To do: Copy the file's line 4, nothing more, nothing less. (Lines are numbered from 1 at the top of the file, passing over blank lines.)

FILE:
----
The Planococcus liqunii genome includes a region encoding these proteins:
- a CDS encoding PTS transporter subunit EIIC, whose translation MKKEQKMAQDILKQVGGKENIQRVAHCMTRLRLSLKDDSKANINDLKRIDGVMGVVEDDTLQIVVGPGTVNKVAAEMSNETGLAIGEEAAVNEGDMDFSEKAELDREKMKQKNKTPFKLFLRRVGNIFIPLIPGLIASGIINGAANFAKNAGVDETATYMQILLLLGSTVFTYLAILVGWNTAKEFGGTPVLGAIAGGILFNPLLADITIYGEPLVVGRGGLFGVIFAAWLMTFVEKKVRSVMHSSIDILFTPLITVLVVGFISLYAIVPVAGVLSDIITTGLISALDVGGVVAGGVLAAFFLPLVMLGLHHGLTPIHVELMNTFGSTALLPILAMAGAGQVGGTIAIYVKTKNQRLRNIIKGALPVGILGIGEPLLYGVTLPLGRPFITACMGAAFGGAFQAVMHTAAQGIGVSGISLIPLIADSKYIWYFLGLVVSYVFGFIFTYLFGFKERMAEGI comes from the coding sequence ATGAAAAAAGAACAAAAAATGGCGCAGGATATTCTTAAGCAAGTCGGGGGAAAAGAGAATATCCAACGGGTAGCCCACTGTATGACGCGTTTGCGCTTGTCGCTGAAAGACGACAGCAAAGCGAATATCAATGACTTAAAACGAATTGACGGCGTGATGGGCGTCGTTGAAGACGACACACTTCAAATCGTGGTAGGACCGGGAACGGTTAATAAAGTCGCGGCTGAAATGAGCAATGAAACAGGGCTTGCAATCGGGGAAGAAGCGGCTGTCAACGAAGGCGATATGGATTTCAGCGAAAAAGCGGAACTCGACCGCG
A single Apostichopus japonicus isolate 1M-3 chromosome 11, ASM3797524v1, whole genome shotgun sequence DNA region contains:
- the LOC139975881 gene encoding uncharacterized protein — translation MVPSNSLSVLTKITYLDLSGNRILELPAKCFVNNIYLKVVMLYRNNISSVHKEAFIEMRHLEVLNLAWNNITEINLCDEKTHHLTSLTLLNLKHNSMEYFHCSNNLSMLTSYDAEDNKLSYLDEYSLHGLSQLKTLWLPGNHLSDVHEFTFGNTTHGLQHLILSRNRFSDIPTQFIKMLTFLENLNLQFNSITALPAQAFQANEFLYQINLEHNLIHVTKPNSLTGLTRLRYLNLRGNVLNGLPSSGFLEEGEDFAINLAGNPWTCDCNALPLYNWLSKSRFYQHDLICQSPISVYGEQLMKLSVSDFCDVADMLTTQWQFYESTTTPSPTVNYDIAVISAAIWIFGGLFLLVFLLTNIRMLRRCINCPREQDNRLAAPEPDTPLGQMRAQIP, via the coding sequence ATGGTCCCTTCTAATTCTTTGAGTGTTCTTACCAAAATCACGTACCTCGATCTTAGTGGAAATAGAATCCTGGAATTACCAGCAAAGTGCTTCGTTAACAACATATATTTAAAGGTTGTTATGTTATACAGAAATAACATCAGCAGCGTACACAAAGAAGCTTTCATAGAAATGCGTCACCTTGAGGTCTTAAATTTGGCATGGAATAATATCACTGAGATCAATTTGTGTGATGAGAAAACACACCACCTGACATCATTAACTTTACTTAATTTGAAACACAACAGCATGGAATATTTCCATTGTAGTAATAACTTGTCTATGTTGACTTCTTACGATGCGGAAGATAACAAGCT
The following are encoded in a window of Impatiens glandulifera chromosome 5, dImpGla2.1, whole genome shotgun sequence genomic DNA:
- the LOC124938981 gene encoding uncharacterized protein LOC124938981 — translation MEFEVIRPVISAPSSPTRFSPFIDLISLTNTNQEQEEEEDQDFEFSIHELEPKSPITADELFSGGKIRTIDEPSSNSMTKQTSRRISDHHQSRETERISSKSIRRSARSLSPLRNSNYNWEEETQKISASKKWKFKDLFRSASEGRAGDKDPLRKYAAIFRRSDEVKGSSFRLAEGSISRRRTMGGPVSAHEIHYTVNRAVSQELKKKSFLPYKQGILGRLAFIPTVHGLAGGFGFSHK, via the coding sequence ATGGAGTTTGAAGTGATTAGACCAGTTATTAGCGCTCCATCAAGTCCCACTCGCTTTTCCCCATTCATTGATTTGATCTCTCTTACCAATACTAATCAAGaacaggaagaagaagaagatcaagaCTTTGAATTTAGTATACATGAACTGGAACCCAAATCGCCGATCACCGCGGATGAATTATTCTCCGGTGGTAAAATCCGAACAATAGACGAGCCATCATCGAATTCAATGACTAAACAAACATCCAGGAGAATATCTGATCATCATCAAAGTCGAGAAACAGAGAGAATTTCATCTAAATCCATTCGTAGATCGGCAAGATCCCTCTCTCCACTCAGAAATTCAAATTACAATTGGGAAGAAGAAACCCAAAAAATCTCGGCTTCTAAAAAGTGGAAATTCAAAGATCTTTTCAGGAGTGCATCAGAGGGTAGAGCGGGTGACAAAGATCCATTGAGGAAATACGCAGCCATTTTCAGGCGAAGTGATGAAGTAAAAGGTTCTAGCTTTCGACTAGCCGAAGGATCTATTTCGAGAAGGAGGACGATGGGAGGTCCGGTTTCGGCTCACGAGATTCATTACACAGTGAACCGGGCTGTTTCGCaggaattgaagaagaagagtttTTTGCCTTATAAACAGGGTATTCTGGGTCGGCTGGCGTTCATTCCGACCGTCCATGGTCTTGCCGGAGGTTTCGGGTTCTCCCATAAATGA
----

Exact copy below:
- the LOC139975881 gene encoding uncharacterized protein — translation MVPSNSLSVLTKITYLDLSGNRILELPAKCFVNNIYLKVVMLYRNNISSVHKEAFIEMRHLEVLNLAWNNITEINLCDEKTHHLTSLTLLNLKHNSMEYFHCSNNLSMLTSYDAEDNKLSYLDEYSLHGLSQLKTLWLPGNHLSDVHEFTFGNTTHGLQHLILSRNRFSDIPTQFIKMLTFLENLNLQFNSITALPAQAFQANEFLYQINLEHNLIHVTKPNSLTGLTRLRYLNLRGNVLNGLPSSGFLEEGEDFAINLAGNPWTCDCNALPLYNWLSKSRFYQHDLICQSPISVYGEQLMKLSVSDFCDVADMLTTQWQFYESTTTPSPTVNYDIAVISAAIWIFGGLFLLVFLLTNIRMLRRCINCPREQDNRLAAPEPDTPLGQMRAQIP, via the coding sequence ATGGTCCCTTCTAATTCTTTGAGTGTTCTTACCAAAATCACGTACCTCGATCTTAGTGGAAATAGAATCCTGGAATTACCAGCAAAGTGCTTCGTTAACAACATATATTTAAAGGTTGTTATGTTATACAGAAATAACATCAGCAGCGTACACAAAGAAGCTTTCATAGAAATGCGTCACCTTGAGGTCTTAAATTTGGCATGGAATAATATCACTGAGATCAATTTGTGTGATGAGAAAACACACCACCTGACATCATTAACTTTACTTAATTTGAAACACAACAGCATGGAATATTTCCATTGTAGTAATAACTTGTCTATGTTGACTTCTTACGATGCGGAAGATAACAAGCT